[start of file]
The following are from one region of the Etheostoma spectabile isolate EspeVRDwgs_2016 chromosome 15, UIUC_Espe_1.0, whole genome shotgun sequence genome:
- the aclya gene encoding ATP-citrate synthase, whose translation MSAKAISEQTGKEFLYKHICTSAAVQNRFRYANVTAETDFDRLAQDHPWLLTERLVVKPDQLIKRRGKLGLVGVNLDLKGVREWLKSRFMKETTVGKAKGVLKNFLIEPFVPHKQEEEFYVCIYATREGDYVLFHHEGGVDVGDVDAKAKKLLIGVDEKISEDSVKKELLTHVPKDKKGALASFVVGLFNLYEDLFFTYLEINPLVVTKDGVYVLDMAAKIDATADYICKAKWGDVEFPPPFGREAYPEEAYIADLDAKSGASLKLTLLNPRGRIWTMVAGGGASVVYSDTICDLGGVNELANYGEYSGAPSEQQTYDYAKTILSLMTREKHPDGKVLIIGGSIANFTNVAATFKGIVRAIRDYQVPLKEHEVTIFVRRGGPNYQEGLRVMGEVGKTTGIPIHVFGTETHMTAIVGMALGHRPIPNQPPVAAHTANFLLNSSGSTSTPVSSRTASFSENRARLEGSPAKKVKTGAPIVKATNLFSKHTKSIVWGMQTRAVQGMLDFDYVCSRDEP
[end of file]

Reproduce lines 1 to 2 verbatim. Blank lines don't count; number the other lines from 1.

The following are from one region of the Etheostoma spectabile isolate EspeVRDwgs_2016 chromosome 15, UIUC_Espe_1.0, whole genome shotgun sequence genome:
- the aclya gene encoding ATP-citrate synthase, whose translation MSAKAISEQTGKEFLYKHICTSAAVQNRFRYANVTAETDFDRLAQDHPWLLTERLVVKPDQLIKRRGKLGLVGVNLDLKGVREWLKSRFMKETTVGKAKGVLKNFLIEPFVPHKQEEEFYVCIYATREGDYVLFHHEGGVDVGDVDAKAKKLLIGVDEKISEDSVKKELLTHVPKDKKGALASFVVGLFNLYEDLFFTYLEINPLVVTKDGVYVLDMAAKIDATADYICKAKWGDVEFPPPFGREAYPEEAYIADLDAKSGASLKLTLLNPRGRIWTMVAGGGASVVYSDTICDLGGVNELANYGEYSGAPSEQQTYDYAKTILSLMTREKHPDGKVLIIGGSIANFTNVAATFKGIVRAIRDYQVPLKEHEVTIFVRRGGPNYQEGLRVMGEVGKTTGIPIHVFGTETHMTAIVGMALGHRPIPNQPPVAAHTANFLLNSSGSTSTPVSSRTASFSENRARLEGSPAKKVKTGAPIVKATNLFSKHTKSIVWGMQTRAVQGMLDFDYVCSRDEP